There is already that if you go to the OB link and click " Show Geometric Means Per-Suite/Category‚Äč"

            e.g. https://openbenchmarking.org/result/...7a1e15ea68bf98

            (Though some caveats / corner cases like showing the "NVIDIA GPU Compute Tests" graph there for workloads that can be accelerated via NVIDIA GPUs but wasn't the case for this actual round of testing and other limitations based on it all being automated, etc, so make sure using common sense when looking at those data points.)
            Michael Larabel
            https://www.michaellarabel.com/

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            • #7
              Originally posted by loganj View Post
              did i miss something or there is no power consumption graphs?
              There are no power metrics exposed on Google Cloud (or most other public clouds...) the PowerCap/RAPL interfaces and the like are not accessible.
              Michael Larabel
              https://www.michaellarabel.com/

              Comment


              • #8
                Close enough. Thanks!

                Comment


                • #9
                  Originally posted by Michael View Post

                  There are no power metrics exposed on Google Cloud (or most other public clouds...) the PowerCap/RAPL interfaces and the like are not accessible.
                  • Look for information on specific tools or services offered by Google Cloud for monitoring power usage, such as Cloud IoT Core mentioned in result [4]. This may require setting up and configuring the tool/service to get accurate power usage information.
                  • Explore third-party tools or services that integrate with Google Cloud and provide features for tracking or monitoring power usage. This may involve researching and evaluating different options to find a solution that fits your specific needs.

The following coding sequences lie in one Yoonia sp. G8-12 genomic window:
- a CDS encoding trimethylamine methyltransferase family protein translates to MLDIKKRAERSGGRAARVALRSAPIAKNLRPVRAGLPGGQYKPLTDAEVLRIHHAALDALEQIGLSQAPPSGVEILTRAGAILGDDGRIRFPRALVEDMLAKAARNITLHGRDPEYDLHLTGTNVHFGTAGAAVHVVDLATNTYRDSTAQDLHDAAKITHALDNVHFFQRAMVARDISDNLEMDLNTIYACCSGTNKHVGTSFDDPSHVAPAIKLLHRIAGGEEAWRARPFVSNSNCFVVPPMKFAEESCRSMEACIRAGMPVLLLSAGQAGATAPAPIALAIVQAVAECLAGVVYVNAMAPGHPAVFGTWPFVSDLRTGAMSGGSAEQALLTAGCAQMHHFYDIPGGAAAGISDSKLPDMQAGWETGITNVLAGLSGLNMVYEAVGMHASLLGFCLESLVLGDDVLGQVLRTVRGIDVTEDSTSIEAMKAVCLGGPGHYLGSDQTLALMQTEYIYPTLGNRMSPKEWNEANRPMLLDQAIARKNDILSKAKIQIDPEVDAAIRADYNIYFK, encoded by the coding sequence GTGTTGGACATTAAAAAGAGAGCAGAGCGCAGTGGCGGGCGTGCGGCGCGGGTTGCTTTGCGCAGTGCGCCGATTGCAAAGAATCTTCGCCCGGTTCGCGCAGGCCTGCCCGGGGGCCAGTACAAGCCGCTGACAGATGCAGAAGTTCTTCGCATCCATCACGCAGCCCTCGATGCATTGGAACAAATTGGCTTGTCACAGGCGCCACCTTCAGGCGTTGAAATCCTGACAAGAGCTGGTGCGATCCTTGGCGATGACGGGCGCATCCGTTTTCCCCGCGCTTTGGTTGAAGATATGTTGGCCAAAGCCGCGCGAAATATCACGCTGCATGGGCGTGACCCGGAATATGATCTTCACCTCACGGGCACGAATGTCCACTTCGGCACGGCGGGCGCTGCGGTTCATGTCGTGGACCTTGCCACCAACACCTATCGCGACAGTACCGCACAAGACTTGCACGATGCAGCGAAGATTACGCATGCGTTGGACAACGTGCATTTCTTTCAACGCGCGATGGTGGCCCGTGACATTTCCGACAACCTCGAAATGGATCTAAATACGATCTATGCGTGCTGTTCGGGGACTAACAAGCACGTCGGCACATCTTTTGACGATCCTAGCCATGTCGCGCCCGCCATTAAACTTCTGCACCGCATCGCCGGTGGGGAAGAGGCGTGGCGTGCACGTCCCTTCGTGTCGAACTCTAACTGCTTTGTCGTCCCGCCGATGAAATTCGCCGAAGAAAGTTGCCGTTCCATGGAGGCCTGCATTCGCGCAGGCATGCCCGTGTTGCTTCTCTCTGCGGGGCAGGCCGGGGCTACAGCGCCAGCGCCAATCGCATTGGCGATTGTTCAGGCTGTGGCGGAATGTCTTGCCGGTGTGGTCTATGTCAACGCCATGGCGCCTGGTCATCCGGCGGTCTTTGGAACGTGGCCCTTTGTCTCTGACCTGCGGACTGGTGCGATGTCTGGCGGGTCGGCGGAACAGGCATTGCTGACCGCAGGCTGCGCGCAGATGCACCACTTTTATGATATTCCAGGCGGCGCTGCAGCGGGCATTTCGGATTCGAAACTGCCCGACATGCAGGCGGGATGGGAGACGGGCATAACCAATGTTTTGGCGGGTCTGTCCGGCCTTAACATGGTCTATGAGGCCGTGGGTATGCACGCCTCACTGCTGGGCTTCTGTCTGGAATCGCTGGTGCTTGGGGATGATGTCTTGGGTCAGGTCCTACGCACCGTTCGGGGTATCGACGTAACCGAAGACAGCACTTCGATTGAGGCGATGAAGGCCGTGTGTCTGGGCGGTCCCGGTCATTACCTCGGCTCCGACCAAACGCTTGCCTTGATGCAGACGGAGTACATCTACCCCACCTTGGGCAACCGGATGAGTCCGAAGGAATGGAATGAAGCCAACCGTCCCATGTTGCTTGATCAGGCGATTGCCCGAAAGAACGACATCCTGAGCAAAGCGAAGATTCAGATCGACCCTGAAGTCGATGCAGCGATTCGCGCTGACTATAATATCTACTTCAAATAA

• [4] Contact Google Cloud customer support for assistance on getting power usage information. They may be able to provide guidance on the best approach based on your specific use case and requirements.
                  ‚Äč

                  Comment


                  • #10
                    Originally posted by Michael View Post

                    A geo mean overall is used since really not possible to have an "average" otherwise. To some AI software may be 'niche' while certainly not to others, many cloud instances are just used for CI / build farm type jobs, database servers, etc etc.... So to weight different tests on real-world usage.is next to impossible given diverse use-cases and diverse user interests. None of the tests run were purely synthetic like say stress-ng, hackbench, etc, but all represent some real workload.
                    I believe that some of the build to order gaming PC vendors have a "tell us the games you want to play/graphics settings and we'll tell you what components to use" configuration guru. Perhaps in your copious spare time, an enhancement to the openbenchmarking.org site could be added where someone could click on the list of benchmarks (or category groups) with expected relative usage and every system ever tested on my custom workload set would be rank ordered. If I was still in the business of buying lots of hardware, I could seen even paying for such a service. Or do you already do custom testing and analysis for corporate clients? If so, software like I suggest might make that easier to do.